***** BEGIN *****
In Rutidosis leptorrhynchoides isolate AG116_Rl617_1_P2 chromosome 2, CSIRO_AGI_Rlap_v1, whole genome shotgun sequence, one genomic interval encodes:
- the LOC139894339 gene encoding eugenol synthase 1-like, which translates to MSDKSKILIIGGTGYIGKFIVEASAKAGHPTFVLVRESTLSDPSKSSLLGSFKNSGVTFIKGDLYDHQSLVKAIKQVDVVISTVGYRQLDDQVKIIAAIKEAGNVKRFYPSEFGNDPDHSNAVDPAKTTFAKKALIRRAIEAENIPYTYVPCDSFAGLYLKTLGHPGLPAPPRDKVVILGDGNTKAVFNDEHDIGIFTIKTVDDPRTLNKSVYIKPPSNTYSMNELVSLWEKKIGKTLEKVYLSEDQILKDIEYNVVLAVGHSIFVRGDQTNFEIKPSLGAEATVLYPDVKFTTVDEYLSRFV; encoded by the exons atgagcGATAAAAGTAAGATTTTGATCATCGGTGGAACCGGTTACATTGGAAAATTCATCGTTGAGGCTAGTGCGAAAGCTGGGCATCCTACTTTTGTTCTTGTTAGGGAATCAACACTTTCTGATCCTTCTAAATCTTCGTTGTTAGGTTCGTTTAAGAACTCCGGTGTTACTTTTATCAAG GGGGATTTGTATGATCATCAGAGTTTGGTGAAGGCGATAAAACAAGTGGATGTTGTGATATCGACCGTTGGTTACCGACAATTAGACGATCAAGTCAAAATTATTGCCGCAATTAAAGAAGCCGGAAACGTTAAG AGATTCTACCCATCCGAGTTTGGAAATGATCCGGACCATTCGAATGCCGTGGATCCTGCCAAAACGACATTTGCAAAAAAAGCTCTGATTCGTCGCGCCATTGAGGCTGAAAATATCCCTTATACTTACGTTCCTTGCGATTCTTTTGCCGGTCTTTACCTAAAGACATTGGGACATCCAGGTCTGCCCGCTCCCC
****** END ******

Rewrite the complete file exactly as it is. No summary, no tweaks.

In Rutidosis leptorrhynchoides isolate AG116_Rl617_1_P2 chromosome 2, CSIRO_AGI_Rlap_v1, whole genome shotgun sequence, one genomic interval encodes:
- the LOC139894339 gene encoding eugenol synthase 1-like, which translates to MSDKSKILIIGGTGYIGKFIVEASAKAGHPTFVLVRESTLSDPSKSSLLGSFKNSGVTFIKGDLYDHQSLVKAIKQVDVVISTVGYRQLDDQVKIIAAIKEAGNVKRFYPSEFGNDPDHSNAVDPAKTTFAKKALIRRAIEAENIPYTYVPCDSFAGLYLKTLGHPGLPAPPRDKVVILGDGNTKAVFNDEHDIGIFTIKTVDDPRTLNKSVYIKPPSNTYSMNELVSLWEKKIGKTLEKVYLSEDQILKDIEYNVVLAVGHSIFVRGDQTNFEIKPSLGAEATVLYPDVKFTTVDEYLSRFV; encoded by the exons atgagcGATAAAAGTAAGATTTTGATCATCGGTGGAACCGGTTACATTGGAAAATTCATCGTTGAGGCTAGTGCGAAAGCTGGGCATCCTACTTTTGTTCTTGTTAGGGAATCAACACTTTCTGATCCTTCTAAATCTTCGTTGTTAGGTTCGTTTAAGAACTCCGGTGTTACTTTTATCAAG GGGGATTTGTATGATCATCAGAGTTTGGTGAAGGCGATAAAACAAGTGGATGTTGTGATATCGACCGTTGGTTACCGACAATTAGACGATCAAGTCAAAATTATTGCCGCAATTAAAGAAGCCGGAAACGTTAAG AGATTCTACCCATCCGAGTTTGGAAATGATCCGGACCATTCGAATGCCGTGGATCCTGCCAAAACGACATTTGCAAAAAAAGCTCTGATTCGTCGCGCCATTGAGGCTGAAAATATCCCTTATACTTACGTTCCTTGCGATTCTTTTGCCGGTCTTTACCTAAAGACATTGGGACATCCAGGTCTGCCCGCTCCCC